The Pretty Village of Widecombe-in-the-Moor on Dartmoor

Cathedral of the Moors

Bimbling around Dartmoor, it’s obvious why so many walkers and canoers love the area. There are miles of dramatic walks across the moor, hills and tors as far as the eye can see and stunning views at every turn, broken only occasionally by the River Dart or a quaint village.

From our base at Hannah’s near Newton Abbot, we drove up the winding roads towards Widecombe-in-the-Moor. Once you cross the cattle grid, you’re met with steep climbs, ancient woods with trees as high as skyscrapers and sweeping vistas you wouldn’t expect to find in England.

Also, I love when you pull over to savour the moment, a Dartmoor pony is never far away, they clearly have the tourist thing of to a fine art.

Dartmoor Pony

Eventually, after what seemed like endless twists and turns, we arrived in Widecombe-in-the-Moor. Like most villages in Dartmoor, it has, at least, two pubs The Old Inn and The Rugglestone Inn, a church and a couple of shops.

Frankly, what else do you need? 

The endearing thing about Dartmoor villages is, they’re not theme parks and they feel untouched by progress.

Widecombe-in-the-Moor Church
Widecombe-in-the-Moor typifies this uniqueness. The village is set around the green, the skyline dominated by St Pancras church, known locally as “The Cathedral of the Moors”. Dotted around the village green are a tea room, cafe, craft shop, village shop and the pub.

Refreshments Kiosk

The Old Inn

Village Shop

Village Green

Wayside Cafe

Cathedral of the Moors

Commemorative Bench

Village Stone

Graveyard in Dartmoor
The National Trust own the Church House, next to the church, if it’s open, pop in for local information and enquire about the legend of Uncle Tom Cobley.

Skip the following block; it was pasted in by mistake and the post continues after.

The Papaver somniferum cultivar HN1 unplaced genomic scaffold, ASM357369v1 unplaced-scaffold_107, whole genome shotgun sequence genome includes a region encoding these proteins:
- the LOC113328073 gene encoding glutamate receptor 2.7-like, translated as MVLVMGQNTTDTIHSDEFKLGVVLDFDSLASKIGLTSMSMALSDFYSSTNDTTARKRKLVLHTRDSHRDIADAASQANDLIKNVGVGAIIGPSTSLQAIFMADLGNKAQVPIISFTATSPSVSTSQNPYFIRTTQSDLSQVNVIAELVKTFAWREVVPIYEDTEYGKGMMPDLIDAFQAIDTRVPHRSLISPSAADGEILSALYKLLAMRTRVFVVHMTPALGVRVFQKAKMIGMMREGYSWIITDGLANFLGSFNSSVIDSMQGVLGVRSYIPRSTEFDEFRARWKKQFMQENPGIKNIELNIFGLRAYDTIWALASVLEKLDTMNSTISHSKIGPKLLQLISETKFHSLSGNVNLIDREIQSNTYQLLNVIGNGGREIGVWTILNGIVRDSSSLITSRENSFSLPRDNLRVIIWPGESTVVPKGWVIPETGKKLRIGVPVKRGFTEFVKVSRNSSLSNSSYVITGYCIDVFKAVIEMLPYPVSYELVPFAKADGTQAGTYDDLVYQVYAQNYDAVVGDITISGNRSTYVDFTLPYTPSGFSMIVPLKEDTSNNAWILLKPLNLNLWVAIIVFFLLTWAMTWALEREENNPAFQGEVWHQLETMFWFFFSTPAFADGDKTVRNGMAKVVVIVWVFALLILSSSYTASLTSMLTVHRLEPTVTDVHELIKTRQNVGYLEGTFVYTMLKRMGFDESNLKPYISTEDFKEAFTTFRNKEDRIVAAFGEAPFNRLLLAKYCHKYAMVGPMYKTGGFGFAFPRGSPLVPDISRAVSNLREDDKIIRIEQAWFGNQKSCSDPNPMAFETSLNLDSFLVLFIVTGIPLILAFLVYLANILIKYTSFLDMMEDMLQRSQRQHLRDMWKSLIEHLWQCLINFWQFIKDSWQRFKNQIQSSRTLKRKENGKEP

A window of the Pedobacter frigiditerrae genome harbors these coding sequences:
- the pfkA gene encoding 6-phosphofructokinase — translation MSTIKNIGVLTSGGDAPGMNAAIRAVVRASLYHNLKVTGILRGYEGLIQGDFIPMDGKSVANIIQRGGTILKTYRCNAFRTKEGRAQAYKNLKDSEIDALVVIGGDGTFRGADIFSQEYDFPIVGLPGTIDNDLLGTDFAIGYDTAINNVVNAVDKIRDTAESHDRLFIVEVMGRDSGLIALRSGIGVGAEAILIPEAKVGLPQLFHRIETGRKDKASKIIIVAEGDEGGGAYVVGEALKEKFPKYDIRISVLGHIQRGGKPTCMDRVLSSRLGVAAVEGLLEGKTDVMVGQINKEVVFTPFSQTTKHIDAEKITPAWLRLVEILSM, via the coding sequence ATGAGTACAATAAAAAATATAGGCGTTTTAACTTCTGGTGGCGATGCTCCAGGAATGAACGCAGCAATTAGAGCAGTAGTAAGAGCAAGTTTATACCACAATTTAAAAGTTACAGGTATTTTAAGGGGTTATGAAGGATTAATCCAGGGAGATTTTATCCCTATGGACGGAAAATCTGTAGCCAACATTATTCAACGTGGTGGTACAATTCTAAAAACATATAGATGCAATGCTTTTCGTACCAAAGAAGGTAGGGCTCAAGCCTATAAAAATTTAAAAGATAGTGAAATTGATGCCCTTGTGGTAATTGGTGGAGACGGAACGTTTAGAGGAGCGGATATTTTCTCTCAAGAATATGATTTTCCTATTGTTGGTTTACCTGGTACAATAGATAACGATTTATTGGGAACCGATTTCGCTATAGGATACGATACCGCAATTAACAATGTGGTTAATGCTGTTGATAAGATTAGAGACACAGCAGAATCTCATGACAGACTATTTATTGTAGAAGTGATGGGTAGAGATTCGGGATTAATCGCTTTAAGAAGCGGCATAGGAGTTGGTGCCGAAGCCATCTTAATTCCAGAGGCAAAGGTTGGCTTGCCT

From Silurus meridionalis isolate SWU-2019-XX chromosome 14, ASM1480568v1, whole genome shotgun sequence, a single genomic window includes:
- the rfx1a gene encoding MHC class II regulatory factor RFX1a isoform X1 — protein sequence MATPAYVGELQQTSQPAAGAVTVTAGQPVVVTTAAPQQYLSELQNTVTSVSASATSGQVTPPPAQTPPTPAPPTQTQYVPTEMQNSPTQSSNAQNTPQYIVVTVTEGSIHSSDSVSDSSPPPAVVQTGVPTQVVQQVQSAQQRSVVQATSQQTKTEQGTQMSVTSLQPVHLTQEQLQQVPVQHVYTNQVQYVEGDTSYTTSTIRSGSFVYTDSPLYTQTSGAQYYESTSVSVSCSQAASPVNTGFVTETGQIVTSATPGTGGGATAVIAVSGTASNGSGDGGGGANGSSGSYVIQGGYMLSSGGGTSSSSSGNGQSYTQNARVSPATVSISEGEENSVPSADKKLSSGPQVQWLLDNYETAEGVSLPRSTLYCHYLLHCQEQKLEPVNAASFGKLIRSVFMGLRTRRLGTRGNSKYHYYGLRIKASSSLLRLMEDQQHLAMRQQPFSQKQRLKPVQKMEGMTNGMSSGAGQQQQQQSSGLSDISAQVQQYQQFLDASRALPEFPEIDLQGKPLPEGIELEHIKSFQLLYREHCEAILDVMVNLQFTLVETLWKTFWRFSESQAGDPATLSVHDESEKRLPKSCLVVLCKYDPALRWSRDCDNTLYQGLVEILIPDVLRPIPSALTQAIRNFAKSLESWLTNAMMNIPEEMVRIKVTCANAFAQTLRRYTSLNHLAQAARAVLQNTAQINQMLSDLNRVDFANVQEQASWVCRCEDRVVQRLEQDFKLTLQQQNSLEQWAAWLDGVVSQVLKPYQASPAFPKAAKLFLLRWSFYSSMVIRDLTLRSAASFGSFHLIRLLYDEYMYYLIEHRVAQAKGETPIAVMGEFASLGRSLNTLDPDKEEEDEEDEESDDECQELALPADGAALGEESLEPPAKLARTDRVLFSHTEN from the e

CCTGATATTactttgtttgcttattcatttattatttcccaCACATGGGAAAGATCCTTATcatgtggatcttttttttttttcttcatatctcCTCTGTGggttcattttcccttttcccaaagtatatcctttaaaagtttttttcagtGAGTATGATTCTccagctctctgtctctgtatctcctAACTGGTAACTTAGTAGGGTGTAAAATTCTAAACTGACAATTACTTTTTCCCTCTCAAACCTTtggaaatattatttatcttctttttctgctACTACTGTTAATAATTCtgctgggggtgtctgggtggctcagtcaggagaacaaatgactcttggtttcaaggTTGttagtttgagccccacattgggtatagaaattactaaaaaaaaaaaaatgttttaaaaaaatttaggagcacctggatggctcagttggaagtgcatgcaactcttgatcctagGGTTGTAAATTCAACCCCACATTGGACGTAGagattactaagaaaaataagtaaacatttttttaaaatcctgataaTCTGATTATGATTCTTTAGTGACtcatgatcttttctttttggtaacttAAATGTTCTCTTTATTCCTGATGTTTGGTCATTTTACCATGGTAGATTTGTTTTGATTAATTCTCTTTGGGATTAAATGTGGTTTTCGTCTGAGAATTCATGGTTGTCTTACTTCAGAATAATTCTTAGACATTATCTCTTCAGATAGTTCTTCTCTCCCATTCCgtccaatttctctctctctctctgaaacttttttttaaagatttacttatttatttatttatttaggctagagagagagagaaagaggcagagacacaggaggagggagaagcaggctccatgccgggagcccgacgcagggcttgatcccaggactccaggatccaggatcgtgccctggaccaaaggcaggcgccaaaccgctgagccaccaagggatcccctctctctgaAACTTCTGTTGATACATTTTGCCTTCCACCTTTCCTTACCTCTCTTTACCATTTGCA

Throughout the year, the village holds numerous markets, craft fairs and, of course, the world famous Widecombe Fair, it’s best to check the village website for dates.

As for accessibility, it was quite easy because it isn’t very big. You can push a wheelchair around the green without too much trouble, I can’t vouch for access in the church, shop, cafe or pubs because we didn’t use them.

Widecombe-in-the-Moor is definitely worth a visit, the drive up, the ambiance and the quaintness all add to its charm. We arrived late in the day so didn’t see it in full swing. I would imagine the best days to visit are on the market or fair days when you’ll get to enjoy the village at its best.

Whilst we were in Dartmoor we also visited:



You can see our full itinerary here: Our Accessible Dartmoor Road Trip

And we stayed in:

Wilson Cottage

Barnabas House B&B

Disclaimer: We were in Dartmoor on a familiarisation trip with Dartmoor Accommodation

About The Bimblers 125 Articles
We are Rob and Bridget. We are disabled bloggers based in the UK and share wheelchair-friendly holidays, wheelchair-accessible days out and accessible holiday accommodation. We also talk about mobility aids and living with multiple chronic illnesses and disabilities.